Application developers are busy people. There are now hundreds of thousands of apps available for PCs and mobile devices, whether they’re running an Apple operating system, Google’s Android, HTML 5, or a mobile or PC version of the Microsoft platform. But just knowing there’s an app for every issue and craving doesn’t mean you’ll find it in the vast inventory of the app store.
For people interested in apps that might help them reduce their electricity bills, though, the Department of Energy has tried to make shopping a bit easier by sponsoring an app-development competition and then touting the results. Called Apps for Energy, the competition features both juried and “Popular Choice” awards categories. Prizes totaled $100,000. The results of the juried contest were announced on May 22, while results from the Popular Choice voting, which ended May 31, are scheduled to be unveiled on June 6.
The DOE required that each competition entry incorporate data available through Green Button, a standardized, industry-led initiative designed to allow customers access to their usage information in easy-to-understand form. Contest rules also required that each entry include a video that explains how the app works.
Calculating tree units
The app developers took it from there. Apps for Energy’s five judges – professionals from government, industry, and technology sectors – selected an app called Leafully for Best Overall App honors and a $30,000 grand prize. Leafully’s developers, Timothy Edgar and Nathan Jhaver, both of Seattle, decided that energy use doesn’t necessarily have to be described to utility customers in kilowatt hours, a measurement standard that, while common, might seem technically dry and abstract to many people. Edgar and Jhaver decided to instead measure energy usage in terms of trees – the number of trees (presumably trees of average height and leafage) required to offset the pollution created by energy consumption, depending on the sources used to feed electricity into the grid as demand increases and decreases over the course of a day.
In addition to translating Green Button energy-usage data into trees, Leafully allows users to view their historical usage patterns, develop strategies for reducing energy consumption, and calculate the potential monetary and environmental benefits – in terms of adding trees to the environment – of following through on those strategies.
Leafully’s developers point out that not all energy-saving strategies reduce user expenses: the premiums paid for energy efficient “always on” appliances or renewable-energy systems, for example, might take several years to recover through reduced utility bills, although the tree rewards could be impressive over that period.
Leafully users type their Facebook login on the service’s home page to authenticate their Leafully account, which allows them to tap their Green Button data. Facebook also is used to help Leafully participants to build a community of energy savers who will collaborate on energy-reduction strategies and help motivate each other to increase their aggregate tree value.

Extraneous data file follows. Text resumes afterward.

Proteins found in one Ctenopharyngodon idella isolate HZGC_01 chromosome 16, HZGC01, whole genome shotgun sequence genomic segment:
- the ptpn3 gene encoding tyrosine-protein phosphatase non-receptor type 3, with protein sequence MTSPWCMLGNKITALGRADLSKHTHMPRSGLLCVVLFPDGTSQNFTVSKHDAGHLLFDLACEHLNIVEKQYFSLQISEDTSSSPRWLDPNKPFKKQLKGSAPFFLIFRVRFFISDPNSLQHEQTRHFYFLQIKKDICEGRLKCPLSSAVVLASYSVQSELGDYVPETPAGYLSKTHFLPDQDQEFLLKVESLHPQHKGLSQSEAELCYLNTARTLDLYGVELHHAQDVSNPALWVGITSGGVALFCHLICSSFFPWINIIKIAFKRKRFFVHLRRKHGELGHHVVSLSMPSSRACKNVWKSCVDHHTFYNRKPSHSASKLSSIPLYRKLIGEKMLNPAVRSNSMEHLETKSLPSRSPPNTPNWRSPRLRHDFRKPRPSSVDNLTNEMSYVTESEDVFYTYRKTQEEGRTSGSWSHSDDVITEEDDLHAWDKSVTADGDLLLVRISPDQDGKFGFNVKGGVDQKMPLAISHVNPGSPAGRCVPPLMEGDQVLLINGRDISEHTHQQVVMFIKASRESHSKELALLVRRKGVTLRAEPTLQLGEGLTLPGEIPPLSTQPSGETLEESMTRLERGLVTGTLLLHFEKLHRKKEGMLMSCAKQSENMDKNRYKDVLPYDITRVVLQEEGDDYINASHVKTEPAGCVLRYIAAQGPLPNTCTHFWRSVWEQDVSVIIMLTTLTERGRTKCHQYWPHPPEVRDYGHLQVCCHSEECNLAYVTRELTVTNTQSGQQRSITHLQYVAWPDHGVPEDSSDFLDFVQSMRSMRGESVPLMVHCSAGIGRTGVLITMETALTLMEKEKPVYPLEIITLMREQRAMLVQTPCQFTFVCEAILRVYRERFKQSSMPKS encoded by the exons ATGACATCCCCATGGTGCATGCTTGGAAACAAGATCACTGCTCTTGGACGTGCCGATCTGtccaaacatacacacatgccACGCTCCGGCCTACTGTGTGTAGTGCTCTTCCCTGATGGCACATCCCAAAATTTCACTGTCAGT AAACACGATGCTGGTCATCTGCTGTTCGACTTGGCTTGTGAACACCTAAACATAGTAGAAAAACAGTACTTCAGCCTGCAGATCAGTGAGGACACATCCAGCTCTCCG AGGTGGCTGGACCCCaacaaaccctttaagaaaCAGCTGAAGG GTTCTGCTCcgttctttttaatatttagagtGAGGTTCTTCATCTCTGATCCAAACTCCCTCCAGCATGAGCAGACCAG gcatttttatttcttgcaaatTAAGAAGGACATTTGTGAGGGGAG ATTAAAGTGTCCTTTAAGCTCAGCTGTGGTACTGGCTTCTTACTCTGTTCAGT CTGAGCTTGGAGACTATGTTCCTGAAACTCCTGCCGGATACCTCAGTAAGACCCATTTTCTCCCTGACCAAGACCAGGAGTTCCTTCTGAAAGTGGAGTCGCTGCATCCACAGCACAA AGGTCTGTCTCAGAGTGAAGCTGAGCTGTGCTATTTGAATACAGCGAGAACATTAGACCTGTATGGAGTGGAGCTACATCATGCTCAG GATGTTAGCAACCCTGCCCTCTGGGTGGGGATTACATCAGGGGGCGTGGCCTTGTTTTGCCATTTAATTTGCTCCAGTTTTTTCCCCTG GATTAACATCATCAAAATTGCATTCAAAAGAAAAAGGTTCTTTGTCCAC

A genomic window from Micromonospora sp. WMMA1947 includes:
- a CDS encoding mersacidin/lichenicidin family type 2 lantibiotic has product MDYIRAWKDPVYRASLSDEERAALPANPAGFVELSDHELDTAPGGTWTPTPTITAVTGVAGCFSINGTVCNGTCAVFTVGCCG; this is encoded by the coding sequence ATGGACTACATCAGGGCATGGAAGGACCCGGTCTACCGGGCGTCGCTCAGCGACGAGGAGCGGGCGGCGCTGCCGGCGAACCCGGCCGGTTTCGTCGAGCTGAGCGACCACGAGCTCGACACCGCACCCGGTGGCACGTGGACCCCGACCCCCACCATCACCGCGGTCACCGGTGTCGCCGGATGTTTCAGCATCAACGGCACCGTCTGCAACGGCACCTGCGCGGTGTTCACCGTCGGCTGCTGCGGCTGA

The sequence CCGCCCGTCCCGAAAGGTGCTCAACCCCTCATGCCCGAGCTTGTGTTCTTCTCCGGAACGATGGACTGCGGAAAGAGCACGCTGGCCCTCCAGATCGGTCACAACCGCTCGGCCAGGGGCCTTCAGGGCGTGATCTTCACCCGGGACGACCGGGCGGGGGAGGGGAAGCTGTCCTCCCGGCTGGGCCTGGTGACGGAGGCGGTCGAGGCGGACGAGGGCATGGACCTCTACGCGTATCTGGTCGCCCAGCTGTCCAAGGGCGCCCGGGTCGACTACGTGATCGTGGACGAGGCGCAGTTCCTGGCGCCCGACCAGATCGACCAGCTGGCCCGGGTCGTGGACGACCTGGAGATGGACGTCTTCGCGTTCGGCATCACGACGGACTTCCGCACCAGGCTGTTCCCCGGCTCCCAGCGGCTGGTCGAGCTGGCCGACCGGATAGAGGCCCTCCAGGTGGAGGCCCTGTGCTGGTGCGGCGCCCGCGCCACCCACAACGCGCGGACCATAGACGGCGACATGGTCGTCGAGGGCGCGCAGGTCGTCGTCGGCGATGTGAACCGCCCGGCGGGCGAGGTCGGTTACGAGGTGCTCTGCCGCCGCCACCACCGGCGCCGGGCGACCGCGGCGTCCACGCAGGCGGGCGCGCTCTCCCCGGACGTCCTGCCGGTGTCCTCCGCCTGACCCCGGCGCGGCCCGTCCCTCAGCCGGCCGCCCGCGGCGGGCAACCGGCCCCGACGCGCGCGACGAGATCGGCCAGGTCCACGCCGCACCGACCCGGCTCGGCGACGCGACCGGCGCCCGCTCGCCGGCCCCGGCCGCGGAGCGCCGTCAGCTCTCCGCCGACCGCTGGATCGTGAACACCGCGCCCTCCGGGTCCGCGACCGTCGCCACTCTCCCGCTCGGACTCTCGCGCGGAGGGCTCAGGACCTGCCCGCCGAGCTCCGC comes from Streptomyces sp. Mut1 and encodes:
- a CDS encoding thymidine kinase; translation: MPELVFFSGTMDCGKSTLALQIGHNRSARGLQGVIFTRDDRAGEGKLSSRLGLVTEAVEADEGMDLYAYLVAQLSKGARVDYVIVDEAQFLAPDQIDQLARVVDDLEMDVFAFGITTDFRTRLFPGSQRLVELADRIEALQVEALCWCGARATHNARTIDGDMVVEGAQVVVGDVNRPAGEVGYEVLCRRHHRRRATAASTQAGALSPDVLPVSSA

Other prize winners
The Best Overall App second prize went to Melon, an energy efficiency startup based in Washington, D.C. Melon, which won $15,000 in the contest, focuses on using Green Button data to help commercial buildings achieve Energy Star performance. Melon’s app is designed to assess a building’s energy efficiency quickly, highlight opportunities for energy savings that would bring the building to Energy Star performance, and help building managers find contractors to make improvements.
VELObill, developed by software company Zerofootprint, based in New York City, took the Best Overall App third prize, $7,500, for a app that provides users with a simple format for monitoring their electricity use (as well as water and natural-gas use), ranking it against that of their peers, and developing a plan for improvements.
Two winners were announced in a Best Student Apps category: wotz, submitted by a team of students at University of California at Irvine, took first place, and Budget It Yourself, a project developed by students at Case Western Reserve University and Cleveland Institute of Art, took second.
Wotz combines Green Button data with data the U.S. Census Bureau and the California Energy Commission, and offers users “play,” “explore,” and “challenge” activities to help them analyze the data, which can be presented as a landscape of shapes representing various levels of energy usage. Like Leafully, wotz has created kilowatt-hour equivalents, including one that equates 1 kwH with one deluxe bacon double cheeseburger, and another that equates electricity consumed between 2 and 3 p.m. to a number of MacBook Air recharges. Wotz also includes two games whose difficulty is determined by the amount of electricity used in the household the previous day. The app also allows users to share their usage findings on Facebook.
Budget It Yourself, as the name indicates, is a tool for Android smartphones that is designed to analyze Green Button data and offers guidance on how best to budget each day’s energy usage to reduce overall consumption.
Building on existing app strategies
Right now, the prospects for adoption of the Apps for Energy programs are tied to the adoption of Green Button, which was launched in January and currently has commitments from enough utilities to make data available to 27 million households once the service is fully implemented. Whether consumers will take to these apps is less certain.
Adoption of usage-monitoring tools offered by Microsoft and Google, for example, was too modest to keep those initiatives alive, even though they were available for free. But some systems, notably OPower, which provides information about power usage by other OPower participants in the community, have held their own.
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